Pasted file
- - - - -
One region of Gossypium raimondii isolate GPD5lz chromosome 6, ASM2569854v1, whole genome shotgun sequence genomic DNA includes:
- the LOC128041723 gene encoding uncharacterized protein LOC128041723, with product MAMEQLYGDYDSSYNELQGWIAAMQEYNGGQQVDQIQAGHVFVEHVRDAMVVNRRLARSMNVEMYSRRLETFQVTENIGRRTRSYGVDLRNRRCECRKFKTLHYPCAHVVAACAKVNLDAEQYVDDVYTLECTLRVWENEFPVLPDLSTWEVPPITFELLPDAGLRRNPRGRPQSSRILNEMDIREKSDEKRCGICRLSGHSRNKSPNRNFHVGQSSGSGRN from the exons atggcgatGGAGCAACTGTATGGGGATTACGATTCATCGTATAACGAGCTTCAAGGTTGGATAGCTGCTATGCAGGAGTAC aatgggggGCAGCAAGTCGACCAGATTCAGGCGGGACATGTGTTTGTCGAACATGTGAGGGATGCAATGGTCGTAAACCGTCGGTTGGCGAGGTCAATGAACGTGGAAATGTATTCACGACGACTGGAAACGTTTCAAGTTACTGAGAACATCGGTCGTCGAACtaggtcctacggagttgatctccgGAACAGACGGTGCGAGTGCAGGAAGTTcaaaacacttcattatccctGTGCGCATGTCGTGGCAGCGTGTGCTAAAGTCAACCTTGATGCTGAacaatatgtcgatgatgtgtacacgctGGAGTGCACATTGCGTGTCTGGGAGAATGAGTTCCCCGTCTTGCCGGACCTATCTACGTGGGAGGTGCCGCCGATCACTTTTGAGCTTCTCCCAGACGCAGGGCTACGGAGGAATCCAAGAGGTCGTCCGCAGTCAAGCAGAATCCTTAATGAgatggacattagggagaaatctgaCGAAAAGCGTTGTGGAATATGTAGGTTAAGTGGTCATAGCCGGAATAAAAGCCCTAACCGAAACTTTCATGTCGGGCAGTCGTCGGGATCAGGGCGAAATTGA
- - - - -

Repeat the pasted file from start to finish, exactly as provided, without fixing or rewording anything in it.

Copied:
One region of Gossypium raimondii isolate GPD5lz chromosome 6, ASM2569854v1, whole genome shotgun sequence genomic DNA includes:
- the LOC128041723 gene encoding uncharacterized protein LOC128041723, with product MAMEQLYGDYDSSYNELQGWIAAMQEYNGGQQVDQIQAGHVFVEHVRDAMVVNRRLARSMNVEMYSRRLETFQVTENIGRRTRSYGVDLRNRRCECRKFKTLHYPCAHVVAACAKVNLDAEQYVDDVYTLECTLRVWENEFPVLPDLSTWEVPPITFELLPDAGLRRNPRGRPQSSRILNEMDIREKSDEKRCGICRLSGHSRNKSPNRNFHVGQSSGSGRN from the exons atggcgatGGAGCAACTGTATGGGGATTACGATTCATCGTATAACGAGCTTCAAGGTTGGATAGCTGCTATGCAGGAGTAC aatgggggGCAGCAAGTCGACCAGATTCAGGCGGGACATGTGTTTGTCGAACATGTGAGGGATGCAATGGTCGTAAACCGTCGGTTGGCGAGGTCAATGAACGTGGAAATGTATTCACGACGACTGGAAACGTTTCAAGTTACTGAGAACATCGGTCGTCGAACtaggtcctacggagttgatctccgGAACAGACGGTGCGAGTGCAGGAAGTTcaaaacacttcattatccctGTGCGCATGTCGTGGCAGCGTGTGCTAAAGTCAACCTTGATGCTGAacaatatgtcgatgatgtgtacacgctGGAGTGCACATTGCGTGTCTGGGAGAATGAGTTCCCCGTCTTGCCGGACCTATCTACGTGGGAGGTGCCGCCGATCACTTTTGAGCTTCTCCCAGACGCAGGGCTACGGAGGAATCCAAGAGGTCGTCCGCAGTCAAGCAGAATCCTTAATGAgatggacattagggagaaatctgaCGAAAAGCGTTGTGGAATATGTAGGTTAAGTGGTCATAGCCGGAATAAAAGCCCTAACCGAAACTTTCATGTCGGGCAGTCGTCGGGATCAGGGCGAAATTGA